What is WordPress? Contrary to popular perception, it isn’t something that people use to create boring blogs that document miniscule details about their dull lives. Created in 2003 with minimal amount of coding, today it is the biggest self-hosted blogging tool in the world. It is utilized by millions of sites and is seen by millions of people every day. As an open source project, it was not created by a single person, but rather, by hundreds of people all over the world working on it to make it the very best. Now, it is not only a blogging system, but also a full content management system thanks to the thousands of plugins, widgets and themes that are available for use.
Though it may not seem that way, one out of every six websites are powered by WordPress, which amounts to almost 60 million, with 100,000 more sites being created daily. As a non-commercial, non-profit foundation, now a decade after its launch, it continues to stay free. After its creation in 2003, WordPress themes were first introduced in 2005, which allowed users to design their own site without having to change its core program. Throughout the years, many different options were added such as the ability to customize sidebars, various plugins, the Admin Bar and Post Formats.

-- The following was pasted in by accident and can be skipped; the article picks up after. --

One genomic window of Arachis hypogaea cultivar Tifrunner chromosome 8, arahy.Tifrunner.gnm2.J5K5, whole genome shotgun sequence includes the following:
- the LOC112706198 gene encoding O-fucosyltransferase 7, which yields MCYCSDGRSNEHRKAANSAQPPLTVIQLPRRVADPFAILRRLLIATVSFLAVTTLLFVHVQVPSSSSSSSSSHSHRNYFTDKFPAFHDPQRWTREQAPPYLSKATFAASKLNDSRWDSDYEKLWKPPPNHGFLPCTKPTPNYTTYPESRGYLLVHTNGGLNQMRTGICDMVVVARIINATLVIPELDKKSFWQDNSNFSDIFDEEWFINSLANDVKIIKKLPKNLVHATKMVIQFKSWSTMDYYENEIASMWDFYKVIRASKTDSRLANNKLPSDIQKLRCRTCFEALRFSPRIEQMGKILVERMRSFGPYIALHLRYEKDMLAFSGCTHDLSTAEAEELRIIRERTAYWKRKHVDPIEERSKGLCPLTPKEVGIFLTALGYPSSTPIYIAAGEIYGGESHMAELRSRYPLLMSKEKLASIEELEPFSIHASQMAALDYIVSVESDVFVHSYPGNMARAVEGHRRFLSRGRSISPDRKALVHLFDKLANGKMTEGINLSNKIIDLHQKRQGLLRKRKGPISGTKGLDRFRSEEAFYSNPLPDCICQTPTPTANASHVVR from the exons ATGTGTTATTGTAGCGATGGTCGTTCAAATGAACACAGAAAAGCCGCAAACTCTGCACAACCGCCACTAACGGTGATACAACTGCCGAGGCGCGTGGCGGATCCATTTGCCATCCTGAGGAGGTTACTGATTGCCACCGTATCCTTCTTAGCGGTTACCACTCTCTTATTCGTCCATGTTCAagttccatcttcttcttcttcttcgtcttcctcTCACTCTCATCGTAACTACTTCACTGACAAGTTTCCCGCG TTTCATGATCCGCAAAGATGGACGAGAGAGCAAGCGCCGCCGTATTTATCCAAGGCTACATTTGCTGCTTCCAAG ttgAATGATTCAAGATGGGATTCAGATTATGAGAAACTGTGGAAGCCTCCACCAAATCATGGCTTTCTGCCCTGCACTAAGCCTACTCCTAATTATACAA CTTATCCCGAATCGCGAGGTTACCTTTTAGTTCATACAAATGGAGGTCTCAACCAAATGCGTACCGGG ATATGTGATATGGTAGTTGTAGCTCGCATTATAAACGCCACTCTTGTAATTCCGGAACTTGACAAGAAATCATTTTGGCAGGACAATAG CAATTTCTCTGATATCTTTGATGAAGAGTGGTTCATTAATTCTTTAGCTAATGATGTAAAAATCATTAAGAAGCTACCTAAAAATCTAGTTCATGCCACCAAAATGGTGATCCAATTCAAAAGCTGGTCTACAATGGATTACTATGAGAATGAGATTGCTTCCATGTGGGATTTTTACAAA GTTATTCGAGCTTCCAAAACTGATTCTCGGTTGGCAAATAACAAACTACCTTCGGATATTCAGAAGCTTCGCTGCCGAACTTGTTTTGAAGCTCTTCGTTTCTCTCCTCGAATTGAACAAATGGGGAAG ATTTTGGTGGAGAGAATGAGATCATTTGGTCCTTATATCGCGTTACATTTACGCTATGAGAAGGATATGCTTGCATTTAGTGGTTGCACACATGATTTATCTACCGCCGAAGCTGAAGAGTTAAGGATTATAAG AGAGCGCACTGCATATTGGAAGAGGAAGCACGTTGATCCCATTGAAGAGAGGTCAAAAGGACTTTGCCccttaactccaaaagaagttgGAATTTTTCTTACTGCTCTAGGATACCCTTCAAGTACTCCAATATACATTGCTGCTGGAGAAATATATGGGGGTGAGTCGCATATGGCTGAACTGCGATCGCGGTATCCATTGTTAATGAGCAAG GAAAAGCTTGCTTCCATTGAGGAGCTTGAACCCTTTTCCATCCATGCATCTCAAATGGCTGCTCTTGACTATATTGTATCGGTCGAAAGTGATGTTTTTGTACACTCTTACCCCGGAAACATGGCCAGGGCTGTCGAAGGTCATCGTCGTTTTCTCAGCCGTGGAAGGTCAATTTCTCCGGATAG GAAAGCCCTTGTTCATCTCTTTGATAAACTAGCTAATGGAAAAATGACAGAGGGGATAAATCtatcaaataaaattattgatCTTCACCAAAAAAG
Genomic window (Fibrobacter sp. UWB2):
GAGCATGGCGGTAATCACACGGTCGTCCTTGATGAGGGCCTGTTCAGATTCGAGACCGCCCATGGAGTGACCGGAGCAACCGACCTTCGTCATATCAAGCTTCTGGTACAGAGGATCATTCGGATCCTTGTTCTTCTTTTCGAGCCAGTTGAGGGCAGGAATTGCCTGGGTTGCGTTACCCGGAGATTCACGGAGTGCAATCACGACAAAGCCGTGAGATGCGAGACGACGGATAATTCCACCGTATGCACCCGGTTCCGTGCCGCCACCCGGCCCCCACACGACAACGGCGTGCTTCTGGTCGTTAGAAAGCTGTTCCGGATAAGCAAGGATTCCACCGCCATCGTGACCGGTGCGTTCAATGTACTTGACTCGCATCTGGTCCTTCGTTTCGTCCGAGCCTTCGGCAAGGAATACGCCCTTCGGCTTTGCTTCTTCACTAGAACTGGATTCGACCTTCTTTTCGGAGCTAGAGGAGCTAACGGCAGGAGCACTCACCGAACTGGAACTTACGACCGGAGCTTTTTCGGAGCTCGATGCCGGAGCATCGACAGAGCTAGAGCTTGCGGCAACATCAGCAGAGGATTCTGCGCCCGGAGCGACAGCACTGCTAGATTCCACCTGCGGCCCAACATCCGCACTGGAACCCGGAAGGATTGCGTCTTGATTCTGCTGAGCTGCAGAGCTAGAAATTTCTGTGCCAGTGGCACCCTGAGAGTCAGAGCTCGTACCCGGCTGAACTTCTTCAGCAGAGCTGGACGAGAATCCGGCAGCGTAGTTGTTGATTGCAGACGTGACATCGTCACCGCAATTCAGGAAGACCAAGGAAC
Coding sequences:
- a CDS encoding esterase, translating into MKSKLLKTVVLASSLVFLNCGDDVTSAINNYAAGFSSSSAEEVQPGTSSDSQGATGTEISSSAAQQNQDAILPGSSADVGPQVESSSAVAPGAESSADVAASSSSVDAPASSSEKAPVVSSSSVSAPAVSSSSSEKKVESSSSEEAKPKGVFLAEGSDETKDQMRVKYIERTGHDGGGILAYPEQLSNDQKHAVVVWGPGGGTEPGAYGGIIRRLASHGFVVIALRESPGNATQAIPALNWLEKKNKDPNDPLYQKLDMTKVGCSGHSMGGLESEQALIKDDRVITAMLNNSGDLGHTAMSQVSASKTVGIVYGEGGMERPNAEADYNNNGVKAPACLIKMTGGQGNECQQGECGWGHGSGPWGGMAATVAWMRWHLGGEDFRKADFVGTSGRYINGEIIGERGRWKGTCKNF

Now that you have a general knowledge of how WordPress came to be, it is now time to find out what the purpose of the whole thing is. Sure, bloggers use it to pour their hearts out on a monologue they hope someone will eventually read. But it much more than just blogs. It is an open source content management system with many capabilities. So what on earth is a content management system? It is a platform that enables you to manage all the content you want on your website, whether it be images, texts, videos, links, or social media, and store it in a remote database. Although there are many of these CMS’s, WordPress is by far the most user-intuitive, not to mention that it is free.
Now back to the topic of what WordPress was originally created for- blogging. Blog, blog, blog. A word very commonly used, yet a surprising number of people are not aware of exactly what it means. The term “blog” is an abbreviation of “weblog”, a word used to describe websites that maintain an ongoing chronicle of information. Blogs have diary-type commentary and links to other websites, most of which are commonly presented as a list of entries in reverse chronological order, with the most recent posts at the top. Blogs can be personal to political, and can be focused on one particular subject or a large range of subjects. Most people have the conception that all blogs have to be on sites with the term in its name, such as Blogger. This, however, is not true, for WordPress is the platform that the majority of blogs are hosted on.
If WordPress is so great, how is it possible that all this is free? What’s the catch? If a company or an individual owned it, it probably wouldn’t be free. However, because it is an open source community project where thousands of people make contributions to make it a better software, it really is free. Some people get confused between WordPress.org and WordPress.com. WordPress.com, unlike WordPress, is a “restricted” free blog hosting service site, where you can pay or upgrade to unlock features such as appearance modification. (CSS)